But that is not entirely true. Concentrated cities can result in fewer greenhouse gas emissions, more business development and happier people in parks and cafés. But what does that mean exactly and is that the whole truth?
Menon Economics prepared the report ‘Den tette byens verdi’ (The Value of the Concentrated City) on behalf of Design and Architecture Norway (DOGA). The report aimed to increase knowledge about urban concentration and its consequences, as well as to provide city planners, architects and others with a better decision-making basis when building the cities of the future.
“Urban development that entails concentrated cities has been considered solely positive for a long time. The positive aspects of urban concentration have been the focus and a number of conditions have been assumed. But there have been few integral, socioeconomic analyses of the consequences of concentrated cities in Norway,” says Kristin Magnussen, one of four socioeconomists who has investigated the availability of literature and methods regarding this theme, both in Norway and internationally.
“We were under the assumption that more research had been conducted in Norway and the Nordic countries than was actually the case. Few have examined urban concentration and its consequences as a whole, examining primarily the various aspects separately. These are themes that are of interest to many, but that have been researched relatively little,” says Caroline Wang Gierløff.
Gierløff and Magnussen believe that more research and analyses are needed to determine for certain what constitutes good socioeconomic solutions when concentrating our cities. Otherwise, planning work can be based too much on assumptions and not result in the best solutions for society.
Critical pain point
In examining research results, which were primarily from Norway and the Nordic countries though also from other regions of the world, they did, however, find that urban concentration generally contributes positively in the form of less private transport and more public transport options. This has positive effects in the form of reduced emissions of greenhouse gases, reduced local pollution and better public health. But, for example, if the public transport options are not expanded in line with increased urban concentration, this can lead to increased local pollution.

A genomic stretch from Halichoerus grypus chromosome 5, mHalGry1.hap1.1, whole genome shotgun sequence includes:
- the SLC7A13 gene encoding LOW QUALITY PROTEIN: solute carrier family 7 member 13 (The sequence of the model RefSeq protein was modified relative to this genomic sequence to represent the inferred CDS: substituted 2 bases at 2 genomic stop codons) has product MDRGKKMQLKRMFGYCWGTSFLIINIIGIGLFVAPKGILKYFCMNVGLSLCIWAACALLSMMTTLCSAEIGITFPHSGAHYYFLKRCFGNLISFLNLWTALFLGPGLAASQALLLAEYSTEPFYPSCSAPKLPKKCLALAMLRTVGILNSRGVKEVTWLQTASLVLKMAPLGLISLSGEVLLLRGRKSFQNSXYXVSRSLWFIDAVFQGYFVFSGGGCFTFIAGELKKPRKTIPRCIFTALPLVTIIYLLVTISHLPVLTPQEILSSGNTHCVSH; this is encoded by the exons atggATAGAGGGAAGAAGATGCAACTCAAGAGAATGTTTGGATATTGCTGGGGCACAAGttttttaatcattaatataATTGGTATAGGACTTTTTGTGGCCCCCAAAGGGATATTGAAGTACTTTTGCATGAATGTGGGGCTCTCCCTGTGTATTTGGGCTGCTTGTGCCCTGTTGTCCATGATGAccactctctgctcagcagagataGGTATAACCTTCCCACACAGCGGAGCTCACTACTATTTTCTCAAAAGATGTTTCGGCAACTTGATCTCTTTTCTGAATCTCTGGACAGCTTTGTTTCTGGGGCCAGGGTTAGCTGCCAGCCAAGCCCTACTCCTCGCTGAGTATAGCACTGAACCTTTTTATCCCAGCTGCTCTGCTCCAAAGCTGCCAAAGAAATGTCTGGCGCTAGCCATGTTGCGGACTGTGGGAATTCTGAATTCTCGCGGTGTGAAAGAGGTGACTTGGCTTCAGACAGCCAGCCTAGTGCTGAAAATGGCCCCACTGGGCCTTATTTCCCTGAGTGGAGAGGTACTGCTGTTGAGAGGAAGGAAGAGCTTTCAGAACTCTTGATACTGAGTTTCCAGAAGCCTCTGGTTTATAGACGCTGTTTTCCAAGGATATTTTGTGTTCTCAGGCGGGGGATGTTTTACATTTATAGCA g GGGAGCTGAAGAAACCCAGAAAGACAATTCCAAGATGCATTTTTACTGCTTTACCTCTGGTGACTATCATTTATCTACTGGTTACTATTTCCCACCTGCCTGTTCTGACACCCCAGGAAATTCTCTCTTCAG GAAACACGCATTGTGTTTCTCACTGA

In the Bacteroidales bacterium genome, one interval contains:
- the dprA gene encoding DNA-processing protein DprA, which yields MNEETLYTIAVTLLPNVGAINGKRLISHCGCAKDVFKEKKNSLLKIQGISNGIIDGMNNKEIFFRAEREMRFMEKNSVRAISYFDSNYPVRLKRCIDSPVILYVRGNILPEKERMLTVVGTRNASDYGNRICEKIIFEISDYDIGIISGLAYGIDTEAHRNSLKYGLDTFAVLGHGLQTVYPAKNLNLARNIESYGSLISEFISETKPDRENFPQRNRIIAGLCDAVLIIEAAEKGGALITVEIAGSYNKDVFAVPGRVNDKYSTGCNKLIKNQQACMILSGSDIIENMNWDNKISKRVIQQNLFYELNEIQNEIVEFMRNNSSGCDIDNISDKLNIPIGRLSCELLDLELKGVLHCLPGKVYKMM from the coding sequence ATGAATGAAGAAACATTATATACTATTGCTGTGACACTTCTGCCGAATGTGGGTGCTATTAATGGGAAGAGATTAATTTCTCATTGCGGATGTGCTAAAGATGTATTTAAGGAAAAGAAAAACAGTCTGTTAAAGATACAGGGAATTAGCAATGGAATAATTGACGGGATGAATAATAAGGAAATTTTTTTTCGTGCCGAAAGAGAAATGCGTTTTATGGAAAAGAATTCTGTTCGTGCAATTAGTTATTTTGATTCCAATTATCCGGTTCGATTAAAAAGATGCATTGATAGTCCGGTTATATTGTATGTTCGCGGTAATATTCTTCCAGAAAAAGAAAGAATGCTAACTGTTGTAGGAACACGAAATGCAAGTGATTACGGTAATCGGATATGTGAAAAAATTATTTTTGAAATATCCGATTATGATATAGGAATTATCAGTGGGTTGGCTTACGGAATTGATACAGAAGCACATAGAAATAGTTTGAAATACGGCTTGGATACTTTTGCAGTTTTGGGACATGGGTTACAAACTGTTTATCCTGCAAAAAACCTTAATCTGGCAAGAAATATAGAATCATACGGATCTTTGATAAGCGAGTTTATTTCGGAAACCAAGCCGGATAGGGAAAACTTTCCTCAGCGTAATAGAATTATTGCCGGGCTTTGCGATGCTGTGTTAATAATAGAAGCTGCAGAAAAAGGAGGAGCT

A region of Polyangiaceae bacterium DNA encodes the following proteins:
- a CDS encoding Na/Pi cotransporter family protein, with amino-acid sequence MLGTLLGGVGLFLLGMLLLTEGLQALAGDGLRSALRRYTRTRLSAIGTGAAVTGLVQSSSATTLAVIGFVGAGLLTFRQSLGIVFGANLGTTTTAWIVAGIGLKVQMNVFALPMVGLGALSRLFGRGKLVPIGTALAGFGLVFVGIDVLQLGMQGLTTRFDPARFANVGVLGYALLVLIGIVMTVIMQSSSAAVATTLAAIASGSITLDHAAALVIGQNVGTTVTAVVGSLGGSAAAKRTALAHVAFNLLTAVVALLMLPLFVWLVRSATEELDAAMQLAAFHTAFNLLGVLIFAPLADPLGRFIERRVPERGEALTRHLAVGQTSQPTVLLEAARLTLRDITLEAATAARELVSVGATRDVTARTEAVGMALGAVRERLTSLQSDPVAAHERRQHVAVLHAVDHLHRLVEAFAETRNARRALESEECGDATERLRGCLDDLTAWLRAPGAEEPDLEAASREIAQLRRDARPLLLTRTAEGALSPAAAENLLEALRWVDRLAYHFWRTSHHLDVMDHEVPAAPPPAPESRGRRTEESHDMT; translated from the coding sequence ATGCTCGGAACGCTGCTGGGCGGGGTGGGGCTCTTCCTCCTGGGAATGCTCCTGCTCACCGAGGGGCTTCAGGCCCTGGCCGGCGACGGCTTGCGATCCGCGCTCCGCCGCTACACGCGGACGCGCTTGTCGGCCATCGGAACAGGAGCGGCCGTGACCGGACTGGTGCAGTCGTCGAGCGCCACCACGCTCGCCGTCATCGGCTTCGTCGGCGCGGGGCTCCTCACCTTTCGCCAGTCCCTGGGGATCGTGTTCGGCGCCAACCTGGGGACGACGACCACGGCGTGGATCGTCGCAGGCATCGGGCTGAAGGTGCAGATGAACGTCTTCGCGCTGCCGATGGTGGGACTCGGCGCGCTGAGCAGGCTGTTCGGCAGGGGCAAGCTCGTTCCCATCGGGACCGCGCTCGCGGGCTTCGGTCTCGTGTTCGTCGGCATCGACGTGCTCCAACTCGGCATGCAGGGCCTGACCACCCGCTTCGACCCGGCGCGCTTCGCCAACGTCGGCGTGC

In studying the available literature, Menon also found that urban concentration can contribute to economies of scale and quality improvements in both private and public services, as well as strengthen urban qualities and the corresponding values. It has also become clear that there is a higher level of productivity and value creation in concentrated urban areas.
“Concentration, i.e. that more people use services or goods, can increase value. A green area in a city can become more valuable when more people use it and derive pleasure from it. A park that almost no one uses has lower socioeconomic value,” says Gierløff.
At the same time, the research points out a pain point: If there are too many people in the park and the cafés are packed without the possibility to find a table, the value for that specific park or café-goer is reduced.
Possibility of increase in crime and poorer public transport
The report shows that homes located near parks, green areas, cultural monuments and public transport have a relatively higher value than similar homes located further away from green areas or that are exposed to more traffic noise. The negative consequences of urban concentration include greater differences due to higher home prices in the most attractive areas, an increase in crime and more pressure on public transport and social programmes and services.
“I think we need to be honest and consider the negative and positive consequences within the larger context and analyse these further for purposes of method development and more empirical results, as well as compare and actively incorporate the effects into planning work,” says Gierløff.
“It is not a given that what is profitable in terms of business management or acceptable in terms of planning is also beneficial for society,” points out Magnussen.
Gierløff and Magnussen emphasise the importance of more research, so that we can avoid urban concentration with negative effects.
“There is no method currently available that exposes the consequences of urban concentration in a manner that is comparable to other societal measures. This means that measures are treated differently in planning work, guidelines and decisions,” adds Magnussen.
That is why she believes it is very positive that DOGA is focusing on this field and attempting to get a better sense of the situation.
“It is a good idea to start with an overview of the available knowledge about the socioeconomic effects of urban development and concentration. This also yields possibilities to develop the field further, such as by examining what is done in other countries and sectors that have developed methods and unit prices to a greater extent and that can be used in assessing measures,” she adds.
Urban concentration debate important
Siri Holmboe Høibo, Architectural Consultant at DOGA, explains that the goal of the Menon study has been to obtain an overview of existing studies and information on urban concentration.
“We are now interested in obtaining feedback, connecting with interested parties and collaborative partners and generating a discussion on the value of the city. Together we can examine how architects, consultants, developers, municipalities and politicians can use this knowledge to make better decisions during the future development of our cities,” she says.